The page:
Restaging Patients with Rectal Cancer Following Neoadjuvant Chemoradiation: A Systematic Review

Leah E. Hendrick, Renee L. Levesque, Nathan M. Hinkle, Justin J. Monroe, Evan S. Glazer, Jeremiah L. Deneve, Danny Yakoub, David Shibata, Paxton V. Dickson

Research output: Contribution to journalReview articlepeer-review

1 Scopus citations


Background: In the USA, most patients with clinical stage II/III rectal cancer receive neoadjuvant chemoradiation (chemo/XRT) over 5–6 weeks followed by a 6–10-week break before proctectomy. As chemotherapy is delivered at radio-sensitizing doses, there is essentially a 3-month window during which potential systemic disease is untreated. Evidence regarding the utility of restaging patients prior to proctectomy is limited. Methods: PubMed, Scopus, Web of Science, and the Cochrane Library were searched for studies evaluating the utility of restaging patients with rectal cancer after completion of long-course chemo/XRT, and reporting associated changes in management. Studies that were non-English, included <50 patients, or examining the diagnostic accuracy of imaging modalities were excluded. Study quality was evaluated using the modified Newcastle Ottawa Scale. Results: Eight studies were identified including a total of 1251 patients restaged between completion of chemo/XRT and proctectomy. All studies were retrospective. Restaging identified new metastatic disease in 72 (6.0%) patients, with 4 studies reporting specific sites: liver (n = 28), lung (n = 8), adrenal (n = 1), bone (n = 1), and multiple sites (n = 7). Overall progression (distant or local) was detected in 88 (7.0%) patients and resulted in a change in management in 77 (87.5%) of these patients. Tumor-related prognostic characteristics were inconsistently reported among studies, precluding meta-analysis. Conclusions: Although restaging between completion of neoadjuvant chemo/XRT and proctectomy detects disease progression in only a small percentage of patients, findings alter the treatment plan in the vast majority of these patients. Multi-institutional collaboration with analysis of well-defined prognostic variables may better identify patients most likely to benefit from restaging.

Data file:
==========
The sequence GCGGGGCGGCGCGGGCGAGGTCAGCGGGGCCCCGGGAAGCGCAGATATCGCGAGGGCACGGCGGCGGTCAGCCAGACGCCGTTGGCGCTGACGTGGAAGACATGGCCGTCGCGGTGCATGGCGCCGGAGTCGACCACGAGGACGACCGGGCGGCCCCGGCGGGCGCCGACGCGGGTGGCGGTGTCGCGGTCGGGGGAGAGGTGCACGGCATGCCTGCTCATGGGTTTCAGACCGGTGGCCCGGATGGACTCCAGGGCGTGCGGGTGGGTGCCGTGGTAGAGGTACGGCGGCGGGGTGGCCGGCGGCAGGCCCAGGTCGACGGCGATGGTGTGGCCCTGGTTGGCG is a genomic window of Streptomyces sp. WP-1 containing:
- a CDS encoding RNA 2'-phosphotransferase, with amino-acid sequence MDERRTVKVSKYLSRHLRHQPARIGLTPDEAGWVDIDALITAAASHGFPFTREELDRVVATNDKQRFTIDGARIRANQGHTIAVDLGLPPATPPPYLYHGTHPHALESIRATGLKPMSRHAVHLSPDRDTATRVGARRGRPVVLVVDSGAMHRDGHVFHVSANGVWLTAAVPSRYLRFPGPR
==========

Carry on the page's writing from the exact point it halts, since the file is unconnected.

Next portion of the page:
Original languageEnglish (US)
Pages (from-to)973-979
Number of pages7
JournalWorld Journal of Surgery
Issue number3
StatePublished - Mar 1 2020
Externally publishedYes

ASJC Scopus subject areas

  • Surgery


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